There still is much to learn about the prehistory of Big Bend National Park. A complete understanding of man's past is totally dependent upon the scientific study of the sites and artifacts that have survived the ravages of time. Archeological research in Big Bend National Park is scanty, and an intensive survey of the total park has never been done. Two early archeological surveys (1936–37 and 1966–67) sampled only a portion of the park. However, the two surveys recorded a total of 628 sites and the latter survey revealed that the park probably contains more than 5,000 archeological sites. In 2002, the National Park Service made a quantitative estimate based upon more recent data which suggests that there are nearly 26,000 sites in the park.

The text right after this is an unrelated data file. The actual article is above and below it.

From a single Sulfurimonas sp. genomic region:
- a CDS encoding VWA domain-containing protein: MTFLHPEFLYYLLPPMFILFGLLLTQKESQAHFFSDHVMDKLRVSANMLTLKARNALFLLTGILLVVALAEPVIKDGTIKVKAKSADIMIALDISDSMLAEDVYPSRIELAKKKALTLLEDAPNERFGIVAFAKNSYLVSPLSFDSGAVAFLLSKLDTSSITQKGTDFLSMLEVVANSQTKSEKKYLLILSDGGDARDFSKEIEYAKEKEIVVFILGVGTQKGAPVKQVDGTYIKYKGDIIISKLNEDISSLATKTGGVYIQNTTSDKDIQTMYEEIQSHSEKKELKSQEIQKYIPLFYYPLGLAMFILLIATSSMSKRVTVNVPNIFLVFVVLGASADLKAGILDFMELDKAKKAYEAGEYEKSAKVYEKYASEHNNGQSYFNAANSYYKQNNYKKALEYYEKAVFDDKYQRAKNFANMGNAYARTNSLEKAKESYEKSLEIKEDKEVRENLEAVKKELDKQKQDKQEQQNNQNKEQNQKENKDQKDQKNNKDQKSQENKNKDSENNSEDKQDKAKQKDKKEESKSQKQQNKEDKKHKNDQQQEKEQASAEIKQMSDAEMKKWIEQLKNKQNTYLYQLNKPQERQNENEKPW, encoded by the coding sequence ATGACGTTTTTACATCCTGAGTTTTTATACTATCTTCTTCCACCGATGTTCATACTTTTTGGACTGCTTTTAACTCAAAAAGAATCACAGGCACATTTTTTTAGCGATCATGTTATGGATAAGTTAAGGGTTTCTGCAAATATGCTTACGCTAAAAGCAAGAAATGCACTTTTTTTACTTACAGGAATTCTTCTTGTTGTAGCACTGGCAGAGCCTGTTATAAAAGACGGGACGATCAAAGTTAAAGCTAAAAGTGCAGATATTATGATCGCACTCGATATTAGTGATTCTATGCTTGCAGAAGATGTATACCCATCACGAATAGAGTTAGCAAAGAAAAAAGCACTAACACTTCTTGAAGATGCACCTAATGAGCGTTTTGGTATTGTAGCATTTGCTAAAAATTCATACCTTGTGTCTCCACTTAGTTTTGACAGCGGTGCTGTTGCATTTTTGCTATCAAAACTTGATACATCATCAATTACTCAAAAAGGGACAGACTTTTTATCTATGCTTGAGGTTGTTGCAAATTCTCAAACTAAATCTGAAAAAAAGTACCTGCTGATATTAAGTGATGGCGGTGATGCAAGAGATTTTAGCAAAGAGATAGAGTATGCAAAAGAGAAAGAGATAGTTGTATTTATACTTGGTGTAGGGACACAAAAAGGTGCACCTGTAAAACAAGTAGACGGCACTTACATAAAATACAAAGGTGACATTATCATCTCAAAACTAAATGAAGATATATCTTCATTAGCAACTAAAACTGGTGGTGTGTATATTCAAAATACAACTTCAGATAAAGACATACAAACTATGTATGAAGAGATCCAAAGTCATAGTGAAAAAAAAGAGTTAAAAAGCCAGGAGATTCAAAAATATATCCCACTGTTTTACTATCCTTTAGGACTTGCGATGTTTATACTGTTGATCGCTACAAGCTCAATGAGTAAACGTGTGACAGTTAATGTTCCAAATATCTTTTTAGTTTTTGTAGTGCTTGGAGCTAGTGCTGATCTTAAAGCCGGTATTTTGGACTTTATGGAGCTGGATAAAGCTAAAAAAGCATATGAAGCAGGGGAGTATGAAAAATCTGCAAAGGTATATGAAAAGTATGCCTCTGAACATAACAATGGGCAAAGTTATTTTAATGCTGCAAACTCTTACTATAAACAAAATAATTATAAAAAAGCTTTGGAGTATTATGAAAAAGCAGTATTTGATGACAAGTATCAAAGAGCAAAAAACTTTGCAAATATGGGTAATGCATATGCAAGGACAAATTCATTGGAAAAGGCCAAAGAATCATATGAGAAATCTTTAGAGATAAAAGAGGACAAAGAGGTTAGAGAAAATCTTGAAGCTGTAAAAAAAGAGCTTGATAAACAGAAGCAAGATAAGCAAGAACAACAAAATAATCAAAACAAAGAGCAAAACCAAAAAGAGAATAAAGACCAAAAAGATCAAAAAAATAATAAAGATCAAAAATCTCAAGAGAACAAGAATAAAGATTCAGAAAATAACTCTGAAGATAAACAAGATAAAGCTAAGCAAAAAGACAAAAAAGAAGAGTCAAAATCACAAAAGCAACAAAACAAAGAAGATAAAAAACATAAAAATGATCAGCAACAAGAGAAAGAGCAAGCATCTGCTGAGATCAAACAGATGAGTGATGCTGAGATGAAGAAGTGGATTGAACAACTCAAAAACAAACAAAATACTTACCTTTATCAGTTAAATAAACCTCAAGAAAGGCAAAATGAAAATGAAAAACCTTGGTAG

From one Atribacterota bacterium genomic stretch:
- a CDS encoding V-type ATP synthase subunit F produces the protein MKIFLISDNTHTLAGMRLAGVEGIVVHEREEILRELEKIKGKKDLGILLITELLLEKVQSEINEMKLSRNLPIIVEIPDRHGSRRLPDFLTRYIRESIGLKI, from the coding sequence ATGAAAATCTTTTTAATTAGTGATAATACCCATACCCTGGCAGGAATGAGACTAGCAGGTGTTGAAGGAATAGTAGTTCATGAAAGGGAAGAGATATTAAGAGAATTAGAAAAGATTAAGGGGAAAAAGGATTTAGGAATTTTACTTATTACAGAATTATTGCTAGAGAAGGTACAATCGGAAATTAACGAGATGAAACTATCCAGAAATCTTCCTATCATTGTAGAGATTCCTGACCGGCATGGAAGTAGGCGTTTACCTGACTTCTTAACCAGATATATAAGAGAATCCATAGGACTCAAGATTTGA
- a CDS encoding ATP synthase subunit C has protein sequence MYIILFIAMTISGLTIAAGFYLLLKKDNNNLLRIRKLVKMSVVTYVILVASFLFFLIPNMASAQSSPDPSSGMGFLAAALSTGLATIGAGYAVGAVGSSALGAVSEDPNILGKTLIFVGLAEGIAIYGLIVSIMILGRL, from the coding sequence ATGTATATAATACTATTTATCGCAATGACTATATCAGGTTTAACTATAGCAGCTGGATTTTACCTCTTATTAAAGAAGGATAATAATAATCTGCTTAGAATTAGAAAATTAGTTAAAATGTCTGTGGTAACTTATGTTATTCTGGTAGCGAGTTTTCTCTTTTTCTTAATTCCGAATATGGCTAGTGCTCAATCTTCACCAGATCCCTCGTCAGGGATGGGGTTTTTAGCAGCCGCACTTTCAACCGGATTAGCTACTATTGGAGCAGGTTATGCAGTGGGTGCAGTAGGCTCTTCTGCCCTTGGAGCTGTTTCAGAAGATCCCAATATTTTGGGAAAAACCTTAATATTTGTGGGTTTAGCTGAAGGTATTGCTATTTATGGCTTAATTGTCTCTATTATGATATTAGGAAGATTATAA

Preservation of Archaeological Resources